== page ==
Testing A Model Of CO2, Water And Energy Exchange In Great Plains Tallgrass Prairie And Wheat Ecosystems

  • Sites: US-Pon, US-Shd
  • Publication Type: JOUR
  • Authors: Hanan, N. P.; Berry, J. A.; Verma, S. B.; Walter-Shea, E. A.; Suyker, A. E.; Burba, G. G.; Denning, A. S.

  • A land surface model (a modified version of the Simple Biosphere Model, Version 2; SiB2) was parameterized and tested against two years of eddy covariance flux measurements made over un-grazed tallgrass prairie and a winter wheat field in Oklahoma, USA. The land surface model computed 30-min estimates of sensible and latent heat flux and carbon dioxide flux that agree well with the patterns observed in the field, simulating in particular the contrasting seasonal timing of fluxes in the wheat, where leaf area and physiological activity peak in the spring, and prairie, where leaf area and physiological activity peak in summer. However, systematic errors in flux estimates were also identified for particular times of day and season. These systematic errors are sometimes related to difficulty in correct definition of vegetation structure (LAI) and physiological activity. This was observed particularly in the wheat site towards the end of the growing season when senescence, which reduces both the amount and the physiological activity of leaves, is difficult to parameterize. Simulation errors are also attributed to problems in the mathematical description of water stress, soil respiration, and the leaf-to-canopy scaling methodology. SiB2 tends to predict too much photosynthetic activity at low solar angles, while developing soil moisture stress before it is seen in the field. Systematic errors in energy balance terms (heat and water fluxes) occur for bare soil and dormant vegetation, related to simulation of soil heat flux. Daytime errors in sensible and latent heat fluxes average 20 W m−2, and can be more than 100 W m−2 at certain times. In regional and global climate models, the effect of land surface sub-model errors on atmospheric dynamics will depend in part on the magnitude of the systematic error, but also on the spatial extent and temporal duration over which the systematic error persists.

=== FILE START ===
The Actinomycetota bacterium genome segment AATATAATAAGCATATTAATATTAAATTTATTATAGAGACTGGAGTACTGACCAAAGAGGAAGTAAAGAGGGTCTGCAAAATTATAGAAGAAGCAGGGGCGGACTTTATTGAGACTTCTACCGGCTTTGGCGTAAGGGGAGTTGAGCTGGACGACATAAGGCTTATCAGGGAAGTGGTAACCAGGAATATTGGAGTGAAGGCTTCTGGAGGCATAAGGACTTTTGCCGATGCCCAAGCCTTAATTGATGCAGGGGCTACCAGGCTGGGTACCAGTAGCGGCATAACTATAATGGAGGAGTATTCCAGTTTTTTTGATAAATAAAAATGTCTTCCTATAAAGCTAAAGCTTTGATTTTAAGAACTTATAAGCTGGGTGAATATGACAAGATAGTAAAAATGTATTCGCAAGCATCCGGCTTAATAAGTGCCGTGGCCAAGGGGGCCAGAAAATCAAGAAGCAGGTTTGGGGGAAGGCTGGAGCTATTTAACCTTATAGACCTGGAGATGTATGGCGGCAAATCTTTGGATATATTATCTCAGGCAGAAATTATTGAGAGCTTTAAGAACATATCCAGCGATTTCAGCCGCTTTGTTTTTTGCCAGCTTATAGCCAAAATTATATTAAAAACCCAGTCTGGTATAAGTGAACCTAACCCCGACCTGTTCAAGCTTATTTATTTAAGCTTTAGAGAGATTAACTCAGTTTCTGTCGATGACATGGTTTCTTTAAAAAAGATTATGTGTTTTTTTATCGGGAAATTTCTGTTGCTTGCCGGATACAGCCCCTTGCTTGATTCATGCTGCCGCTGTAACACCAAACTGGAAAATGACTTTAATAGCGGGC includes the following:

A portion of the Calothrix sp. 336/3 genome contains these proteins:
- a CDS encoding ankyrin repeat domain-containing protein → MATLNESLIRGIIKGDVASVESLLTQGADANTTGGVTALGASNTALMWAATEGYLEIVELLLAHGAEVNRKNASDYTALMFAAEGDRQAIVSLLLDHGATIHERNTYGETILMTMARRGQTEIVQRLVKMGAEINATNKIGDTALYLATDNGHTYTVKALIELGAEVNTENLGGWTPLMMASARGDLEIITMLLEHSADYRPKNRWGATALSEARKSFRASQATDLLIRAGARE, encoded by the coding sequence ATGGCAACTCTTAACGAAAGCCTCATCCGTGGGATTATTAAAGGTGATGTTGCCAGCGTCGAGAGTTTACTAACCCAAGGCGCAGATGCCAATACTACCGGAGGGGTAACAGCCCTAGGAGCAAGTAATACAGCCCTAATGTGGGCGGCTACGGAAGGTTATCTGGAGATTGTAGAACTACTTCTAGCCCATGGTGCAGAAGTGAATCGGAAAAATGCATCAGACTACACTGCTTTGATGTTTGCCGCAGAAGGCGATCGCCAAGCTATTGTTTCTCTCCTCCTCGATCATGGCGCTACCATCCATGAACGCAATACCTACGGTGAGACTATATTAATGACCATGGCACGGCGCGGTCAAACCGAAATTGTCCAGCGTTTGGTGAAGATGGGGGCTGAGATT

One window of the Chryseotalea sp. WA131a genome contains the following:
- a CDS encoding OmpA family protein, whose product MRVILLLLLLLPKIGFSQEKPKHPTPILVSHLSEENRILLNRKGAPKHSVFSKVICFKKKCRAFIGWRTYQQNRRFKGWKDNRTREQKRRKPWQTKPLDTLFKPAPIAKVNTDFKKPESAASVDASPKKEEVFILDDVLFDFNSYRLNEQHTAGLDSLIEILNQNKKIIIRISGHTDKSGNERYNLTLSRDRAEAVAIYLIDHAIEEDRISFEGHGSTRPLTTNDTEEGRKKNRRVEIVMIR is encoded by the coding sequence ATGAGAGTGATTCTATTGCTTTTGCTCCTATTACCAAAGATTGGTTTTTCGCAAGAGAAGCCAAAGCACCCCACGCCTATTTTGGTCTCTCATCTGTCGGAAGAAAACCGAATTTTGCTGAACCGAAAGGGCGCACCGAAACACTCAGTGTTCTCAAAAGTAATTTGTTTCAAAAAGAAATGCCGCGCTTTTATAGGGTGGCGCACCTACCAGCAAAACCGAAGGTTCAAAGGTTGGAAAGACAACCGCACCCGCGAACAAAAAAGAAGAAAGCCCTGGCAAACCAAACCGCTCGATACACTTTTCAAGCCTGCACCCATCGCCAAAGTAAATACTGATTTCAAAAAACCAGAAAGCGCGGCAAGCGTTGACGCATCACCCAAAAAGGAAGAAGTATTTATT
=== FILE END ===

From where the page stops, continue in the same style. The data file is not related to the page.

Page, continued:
• Journal: Agricultural And Forest Meteorology
  • Funding Agency: —
  • Citation Information:
  • Volume: 131
  • No: 3-4
  • Pages: 162-179
  • Publication Year: 2005/08
  • DOI: 10.1016/j.agrformet.2005.05.009